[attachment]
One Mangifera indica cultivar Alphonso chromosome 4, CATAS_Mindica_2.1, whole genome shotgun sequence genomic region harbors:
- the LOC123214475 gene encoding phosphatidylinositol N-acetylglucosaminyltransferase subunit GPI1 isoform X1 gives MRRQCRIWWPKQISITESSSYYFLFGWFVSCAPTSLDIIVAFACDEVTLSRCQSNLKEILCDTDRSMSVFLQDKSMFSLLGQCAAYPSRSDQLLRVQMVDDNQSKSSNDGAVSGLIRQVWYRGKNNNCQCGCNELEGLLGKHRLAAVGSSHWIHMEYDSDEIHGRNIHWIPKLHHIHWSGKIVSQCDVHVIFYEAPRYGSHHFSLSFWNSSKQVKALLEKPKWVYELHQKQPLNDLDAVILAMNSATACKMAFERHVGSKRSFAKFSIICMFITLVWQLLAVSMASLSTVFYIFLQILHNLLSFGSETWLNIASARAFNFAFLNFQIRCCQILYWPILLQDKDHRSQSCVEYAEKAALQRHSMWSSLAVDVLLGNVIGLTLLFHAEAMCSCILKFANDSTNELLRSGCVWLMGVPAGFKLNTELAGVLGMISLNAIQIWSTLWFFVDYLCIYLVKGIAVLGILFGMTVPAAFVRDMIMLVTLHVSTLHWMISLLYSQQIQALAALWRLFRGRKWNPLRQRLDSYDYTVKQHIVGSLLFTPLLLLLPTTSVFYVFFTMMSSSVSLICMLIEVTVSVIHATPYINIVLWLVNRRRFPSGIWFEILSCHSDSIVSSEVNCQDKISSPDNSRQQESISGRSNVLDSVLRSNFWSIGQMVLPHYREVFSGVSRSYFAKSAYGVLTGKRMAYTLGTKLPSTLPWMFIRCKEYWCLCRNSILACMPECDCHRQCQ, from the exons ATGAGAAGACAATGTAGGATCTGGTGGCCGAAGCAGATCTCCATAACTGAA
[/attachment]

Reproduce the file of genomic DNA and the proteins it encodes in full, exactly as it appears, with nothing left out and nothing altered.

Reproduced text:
One Mangifera indica cultivar Alphonso chromosome 4, CATAS_Mindica_2.1, whole genome shotgun sequence genomic region harbors:
- the LOC123214475 gene encoding phosphatidylinositol N-acetylglucosaminyltransferase subunit GPI1 isoform X1 gives MRRQCRIWWPKQISITESSSYYFLFGWFVSCAPTSLDIIVAFACDEVTLSRCQSNLKEILCDTDRSMSVFLQDKSMFSLLGQCAAYPSRSDQLLRVQMVDDNQSKSSNDGAVSGLIRQVWYRGKNNNCQCGCNELEGLLGKHRLAAVGSSHWIHMEYDSDEIHGRNIHWIPKLHHIHWSGKIVSQCDVHVIFYEAPRYGSHHFSLSFWNSSKQVKALLEKPKWVYELHQKQPLNDLDAVILAMNSATACKMAFERHVGSKRSFAKFSIICMFITLVWQLLAVSMASLSTVFYIFLQILHNLLSFGSETWLNIASARAFNFAFLNFQIRCCQILYWPILLQDKDHRSQSCVEYAEKAALQRHSMWSSLAVDVLLGNVIGLTLLFHAEAMCSCILKFANDSTNELLRSGCVWLMGVPAGFKLNTELAGVLGMISLNAIQIWSTLWFFVDYLCIYLVKGIAVLGILFGMTVPAAFVRDMIMLVTLHVSTLHWMISLLYSQQIQALAALWRLFRGRKWNPLRQRLDSYDYTVKQHIVGSLLFTPLLLLLPTTSVFYVFFTMMSSSVSLICMLIEVTVSVIHATPYINIVLWLVNRRRFPSGIWFEILSCHSDSIVSSEVNCQDKISSPDNSRQQESISGRSNVLDSVLRSNFWSIGQMVLPHYREVFSGVSRSYFAKSAYGVLTGKRMAYTLGTKLPSTLPWMFIRCKEYWCLCRNSILACMPECDCHRQCQ, from the exons ATGAGAAGACAATGTAGGATCTGGTGGCCGAAGCAGATCTCCATAACTGAA